Inkjet printing ingredients comprises materials with low viscosity mainly used for surface filling. Examples include colored food ink and sauces.
The printer utilizes gravity to drop edible food ink on the food’s surface. The printhead does not make contact with the food. This is an advantage because the food is protected from contamination.
- Binder jetting
Binder jetting also uses powdered materials/ingredients. However, instead of using a laser as a heat source, a liquid binder is used to bond the materials together. The powdered ingredient is bound layer by layer repeatedly to produce the desired food model.
Binder jetting printing technique is also applicable in creating complex food shapes and models, as well as a variety of food textures. It finds its limitations in the nature of the material/ingredients it works with.
- Multi printhead and multi material
As the name implies, this printing technique enables the printing of multiple ingredients either simultaneously or consecutively. Food can be printed from several printheads printing different materials/ingredients, or from a single printhead alternating different ingredients/materials when required. The advantages of food printing using this technique includes increased productivity and efficiency as well as novel design patterns across a relatively broader nutritious range.
To make things easier for users, the most advanced 3D food printers come with preloaded recipes. Another interesting make-life-easy feature is the ability of users to design their food remotely through PCs, smart phones or any suitable smart device.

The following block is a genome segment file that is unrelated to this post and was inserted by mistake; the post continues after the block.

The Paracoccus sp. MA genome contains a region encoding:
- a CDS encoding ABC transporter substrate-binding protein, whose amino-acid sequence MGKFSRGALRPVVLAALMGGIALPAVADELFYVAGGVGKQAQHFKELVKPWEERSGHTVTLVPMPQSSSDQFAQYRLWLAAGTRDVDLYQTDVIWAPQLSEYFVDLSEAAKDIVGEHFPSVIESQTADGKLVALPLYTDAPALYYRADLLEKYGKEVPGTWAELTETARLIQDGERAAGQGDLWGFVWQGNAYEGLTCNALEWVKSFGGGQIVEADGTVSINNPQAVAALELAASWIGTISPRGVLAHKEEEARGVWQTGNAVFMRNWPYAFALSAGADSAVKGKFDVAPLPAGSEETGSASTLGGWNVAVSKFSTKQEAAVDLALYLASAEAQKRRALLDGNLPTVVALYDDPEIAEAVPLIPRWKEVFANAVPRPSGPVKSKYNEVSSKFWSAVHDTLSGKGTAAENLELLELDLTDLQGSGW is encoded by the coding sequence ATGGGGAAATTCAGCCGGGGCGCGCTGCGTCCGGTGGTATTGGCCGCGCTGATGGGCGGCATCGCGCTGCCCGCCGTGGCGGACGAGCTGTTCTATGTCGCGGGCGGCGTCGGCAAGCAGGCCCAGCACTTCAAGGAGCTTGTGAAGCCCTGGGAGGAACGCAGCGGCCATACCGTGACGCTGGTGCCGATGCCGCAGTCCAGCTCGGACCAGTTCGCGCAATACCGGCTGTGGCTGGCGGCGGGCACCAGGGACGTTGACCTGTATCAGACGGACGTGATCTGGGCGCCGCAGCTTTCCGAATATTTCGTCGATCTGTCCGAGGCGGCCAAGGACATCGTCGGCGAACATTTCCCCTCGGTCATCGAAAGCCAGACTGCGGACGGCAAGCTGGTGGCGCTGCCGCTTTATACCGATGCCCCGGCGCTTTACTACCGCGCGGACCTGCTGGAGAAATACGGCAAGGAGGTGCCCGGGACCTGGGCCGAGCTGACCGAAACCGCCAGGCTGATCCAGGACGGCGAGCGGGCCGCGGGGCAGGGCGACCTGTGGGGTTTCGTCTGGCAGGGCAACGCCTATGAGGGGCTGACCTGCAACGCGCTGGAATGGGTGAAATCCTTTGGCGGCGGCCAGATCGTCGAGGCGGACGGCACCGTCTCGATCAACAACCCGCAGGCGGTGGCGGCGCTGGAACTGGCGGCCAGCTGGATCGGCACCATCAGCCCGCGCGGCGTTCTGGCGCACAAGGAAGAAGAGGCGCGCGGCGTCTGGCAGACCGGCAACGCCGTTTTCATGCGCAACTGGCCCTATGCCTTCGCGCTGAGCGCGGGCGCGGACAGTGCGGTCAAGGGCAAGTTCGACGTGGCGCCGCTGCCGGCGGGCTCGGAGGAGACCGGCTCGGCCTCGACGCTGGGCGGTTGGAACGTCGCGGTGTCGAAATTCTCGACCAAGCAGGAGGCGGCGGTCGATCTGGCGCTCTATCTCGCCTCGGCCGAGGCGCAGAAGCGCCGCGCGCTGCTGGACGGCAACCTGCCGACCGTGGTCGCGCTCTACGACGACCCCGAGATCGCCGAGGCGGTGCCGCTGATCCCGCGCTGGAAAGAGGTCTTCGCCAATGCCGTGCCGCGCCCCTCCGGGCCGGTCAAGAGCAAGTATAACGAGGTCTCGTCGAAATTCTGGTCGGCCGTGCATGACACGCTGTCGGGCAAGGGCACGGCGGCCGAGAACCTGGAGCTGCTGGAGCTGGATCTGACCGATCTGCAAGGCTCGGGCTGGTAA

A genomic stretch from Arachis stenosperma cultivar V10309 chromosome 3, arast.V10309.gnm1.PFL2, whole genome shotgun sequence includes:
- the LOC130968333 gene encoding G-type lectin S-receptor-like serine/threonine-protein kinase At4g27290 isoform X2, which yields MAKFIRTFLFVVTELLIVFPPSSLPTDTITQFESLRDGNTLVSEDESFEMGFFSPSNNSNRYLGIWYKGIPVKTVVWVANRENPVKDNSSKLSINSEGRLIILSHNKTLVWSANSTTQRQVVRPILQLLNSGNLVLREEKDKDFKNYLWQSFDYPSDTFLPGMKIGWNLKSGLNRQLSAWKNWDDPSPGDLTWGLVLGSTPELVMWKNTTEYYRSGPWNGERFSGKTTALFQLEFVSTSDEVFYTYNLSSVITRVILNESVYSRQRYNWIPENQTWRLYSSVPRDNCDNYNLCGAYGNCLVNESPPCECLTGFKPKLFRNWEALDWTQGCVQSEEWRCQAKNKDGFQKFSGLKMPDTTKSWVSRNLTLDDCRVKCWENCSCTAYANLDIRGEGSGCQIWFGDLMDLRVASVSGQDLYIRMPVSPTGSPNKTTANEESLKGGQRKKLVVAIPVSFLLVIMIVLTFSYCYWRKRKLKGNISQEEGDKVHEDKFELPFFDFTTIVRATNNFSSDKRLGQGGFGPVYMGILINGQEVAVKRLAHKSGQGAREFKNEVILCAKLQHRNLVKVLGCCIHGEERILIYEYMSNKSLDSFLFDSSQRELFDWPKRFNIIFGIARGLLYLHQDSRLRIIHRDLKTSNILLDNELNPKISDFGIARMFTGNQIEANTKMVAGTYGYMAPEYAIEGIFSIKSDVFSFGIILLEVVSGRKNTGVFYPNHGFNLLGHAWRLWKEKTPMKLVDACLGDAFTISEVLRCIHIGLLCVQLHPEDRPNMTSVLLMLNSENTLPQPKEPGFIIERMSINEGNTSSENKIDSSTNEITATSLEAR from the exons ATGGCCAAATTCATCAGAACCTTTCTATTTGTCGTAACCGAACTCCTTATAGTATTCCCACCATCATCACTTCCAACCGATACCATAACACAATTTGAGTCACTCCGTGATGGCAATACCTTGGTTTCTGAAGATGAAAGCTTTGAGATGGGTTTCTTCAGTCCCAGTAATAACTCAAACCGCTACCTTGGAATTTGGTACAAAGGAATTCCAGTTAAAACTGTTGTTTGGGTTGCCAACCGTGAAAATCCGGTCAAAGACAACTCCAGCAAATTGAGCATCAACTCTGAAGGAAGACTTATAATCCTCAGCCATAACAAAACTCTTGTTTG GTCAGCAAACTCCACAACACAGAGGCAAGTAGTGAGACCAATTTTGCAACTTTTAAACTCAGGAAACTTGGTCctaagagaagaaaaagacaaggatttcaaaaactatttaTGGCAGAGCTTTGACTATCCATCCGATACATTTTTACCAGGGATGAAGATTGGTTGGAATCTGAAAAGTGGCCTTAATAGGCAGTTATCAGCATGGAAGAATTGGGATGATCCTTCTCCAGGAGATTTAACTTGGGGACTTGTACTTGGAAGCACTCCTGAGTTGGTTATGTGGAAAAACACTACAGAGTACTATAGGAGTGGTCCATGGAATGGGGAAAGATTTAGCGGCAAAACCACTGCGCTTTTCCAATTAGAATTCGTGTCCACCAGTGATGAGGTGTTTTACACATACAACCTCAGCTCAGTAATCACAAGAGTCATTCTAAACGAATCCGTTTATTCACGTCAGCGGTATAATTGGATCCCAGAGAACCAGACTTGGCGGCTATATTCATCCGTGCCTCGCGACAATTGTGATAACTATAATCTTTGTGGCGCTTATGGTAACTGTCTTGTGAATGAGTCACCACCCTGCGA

Before consumption of 3D printed foods, you'll need to verify that the foods are safe for consumption. Some 3D printed foods may actually need to be post-processed before consumption. This process is very important and must not be skipped where necessary to avoid causing harm to consumers.
The post processing methods may include baking, frying,cleaning, microwaving, etc. During this process, some printed food may be prone to deformation especially those from extrusion based printing. Currently, additives like hydrocolloids and transglutaminase are added to the printing materials/ingredients to enhance shape retention after post processing. Visual simulation for dough and batters has been made available with recent development, to show the actual effect post processing will have on the food. You can get this information by adjusting certain parameters in the visual simulation.
In coming years, there should be better technology to help combat the issue of deformation as well as other problems associated with food printing.
The applications of 3D printed food are vast, ranging from customized foods to sustainability and so much more. Some of these applications are explained below
- Customized/personalized food: As with other sectors of 3D printing, you can personalize foods and make food patterns of interesting and unique designs based on your personal food requirement. You can also modify the food composition, and decide the exact amount of vitamins and other nutrients needed for say people who require a special nutritious requirement like older adults.
- Creative and innovative food design: In the food industry, food presentation is quite important. Before the advent of 3D printing in the food industry, food design was done by hand. The limitation of this was that there were some complex designs that could not be done at the time. However, chefs can now make food designs of complex shape, include brand logos or signatures to their design and much more.